Our taxi dropped us at the marketplace and because we couldn’t get my phone to connect to his for the return trip he gave us his spare phone with the number ready to dial as soon as we were ready. In essence that sums up the hospitality we had seen throughout Morocco so far. I’ll deal with beggars and touts later.

The market was an explosion of colours, smells and sights. All set within the ancient city walls. I wasn’t keen on snake charmers and would have been happier if the pesky little killers had been in baskets like you see in the movies, but oh no, let’s just leave 8 or 10 venomous snakes on the pavement and occasionally glance at them to check they are still there. We decided to look closer a bit later as neither of us were keen on the slithering dealers of death. We walked endless corridors of sales stalls, the wood carvings, clothing, spices and all manner of traders made for a great evening. We found a resteraunt and ordered a beer free meal. We were on the third floor overlooking the stalls. It was getting dark so we headed to find the snake charmers, hoping the little buggers would have had their tea. However it appears snakes like an early night and we couldn’t find any, either that or they had done a slither off whilst unattended. A quick call on the borrowed phone and our lift arrived.

Did I  mention the campsite was rock hard and I couldnt get the tent pegs in? I slept in the car again. In the morning there was a new arrival, a guy with a busted Land Rover. I didnt get to know him other than to hear his story and assertain that I couldn’t help with his blown intercooler hose. I told him my story, “Honda XR400, they’re bullet proof” he said. That’s it I’m off. I thanked Ian for his company over the past 5 days and set off.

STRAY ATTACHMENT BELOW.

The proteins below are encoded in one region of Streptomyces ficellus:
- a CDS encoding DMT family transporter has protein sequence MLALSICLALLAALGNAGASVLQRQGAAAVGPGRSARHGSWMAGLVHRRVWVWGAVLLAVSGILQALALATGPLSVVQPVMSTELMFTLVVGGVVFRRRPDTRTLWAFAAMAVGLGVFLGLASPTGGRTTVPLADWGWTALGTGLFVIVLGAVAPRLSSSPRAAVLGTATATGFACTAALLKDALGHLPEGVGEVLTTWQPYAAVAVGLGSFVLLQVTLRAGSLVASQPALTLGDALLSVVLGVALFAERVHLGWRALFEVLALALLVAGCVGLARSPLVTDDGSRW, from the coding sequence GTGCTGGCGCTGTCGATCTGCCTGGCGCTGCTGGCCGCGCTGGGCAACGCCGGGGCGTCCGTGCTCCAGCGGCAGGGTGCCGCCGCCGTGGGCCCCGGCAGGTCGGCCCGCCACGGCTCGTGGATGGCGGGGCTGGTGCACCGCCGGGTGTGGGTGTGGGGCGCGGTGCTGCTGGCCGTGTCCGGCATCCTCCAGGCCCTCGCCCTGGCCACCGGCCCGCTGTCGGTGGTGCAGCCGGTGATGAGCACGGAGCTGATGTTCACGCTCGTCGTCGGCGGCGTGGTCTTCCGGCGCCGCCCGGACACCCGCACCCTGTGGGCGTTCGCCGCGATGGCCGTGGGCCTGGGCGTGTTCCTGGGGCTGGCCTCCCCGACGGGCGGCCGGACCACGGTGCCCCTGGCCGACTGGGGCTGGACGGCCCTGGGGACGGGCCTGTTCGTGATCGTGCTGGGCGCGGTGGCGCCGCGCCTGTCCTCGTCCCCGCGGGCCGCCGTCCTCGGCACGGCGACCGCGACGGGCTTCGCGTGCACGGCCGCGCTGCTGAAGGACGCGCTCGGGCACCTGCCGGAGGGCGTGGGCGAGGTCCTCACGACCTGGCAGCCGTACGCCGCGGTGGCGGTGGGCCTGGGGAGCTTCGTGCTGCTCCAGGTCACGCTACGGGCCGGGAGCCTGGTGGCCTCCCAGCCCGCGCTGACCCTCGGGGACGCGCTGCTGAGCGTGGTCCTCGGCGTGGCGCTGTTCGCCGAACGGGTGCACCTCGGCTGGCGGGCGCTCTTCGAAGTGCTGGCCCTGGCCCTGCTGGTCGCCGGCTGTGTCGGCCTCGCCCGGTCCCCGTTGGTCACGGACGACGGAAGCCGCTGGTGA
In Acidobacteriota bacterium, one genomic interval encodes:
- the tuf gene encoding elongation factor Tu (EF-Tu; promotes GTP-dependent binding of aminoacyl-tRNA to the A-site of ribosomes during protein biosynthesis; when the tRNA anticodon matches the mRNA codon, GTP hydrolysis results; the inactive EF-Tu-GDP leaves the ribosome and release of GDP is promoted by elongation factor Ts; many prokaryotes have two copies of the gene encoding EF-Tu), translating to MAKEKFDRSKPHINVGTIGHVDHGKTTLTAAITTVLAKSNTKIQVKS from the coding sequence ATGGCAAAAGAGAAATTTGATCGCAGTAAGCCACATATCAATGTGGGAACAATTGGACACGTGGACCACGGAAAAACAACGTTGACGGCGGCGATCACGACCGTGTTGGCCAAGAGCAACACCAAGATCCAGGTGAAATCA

It’s a road trip

I think I can condense the last two days into one brief post. Sunday I was stuck in Chefchaeoun. I walked down to the new medina and was very happy to see a huge market and festival atmosphere. The only thing to cause me concern was my own stupid concerns about personal safety. I need not have worried. Everyone was in a good mood and always willing to chat, even if I couldn’t understand a word. The market was packed with stalls selling, mostly cheap toys and for some reason peanut brittle. At least 70 percent of the stalls were selling it, it was a wasp fest. There were three or four air gun stalls where you tried to hit sticks of chalk with tiny pellets. The stalls were so small that some pellets struck the metal frame and ricochet into the crowd, it was hilarious to watch the indiscriminate shooting of relatives and shoppers, by young children. After that I went to the small gardens in town where a guy had an ostrich for some reason. I just added it to my growing list of animals seen so far, I know it’s a bird but you know what I mean.

Later in the day I returned to camp where Ian and I drank most of his coffee and made plans to move on the next day. We would travel together to Marakech

In the morning, unrefreshed from another night on the collapsed bed, we met up and went in search of insurance. It was really easy to get one month cover and even easier if the car is in your name. Both now covered for, well probably the only thing it covered was passing through Police checkpoints, we hopped in a Bedford Rascal taxi back up to the camp. We both wondered if the little van would make it up the steep hill with three on board. It straddled mostly in first gear.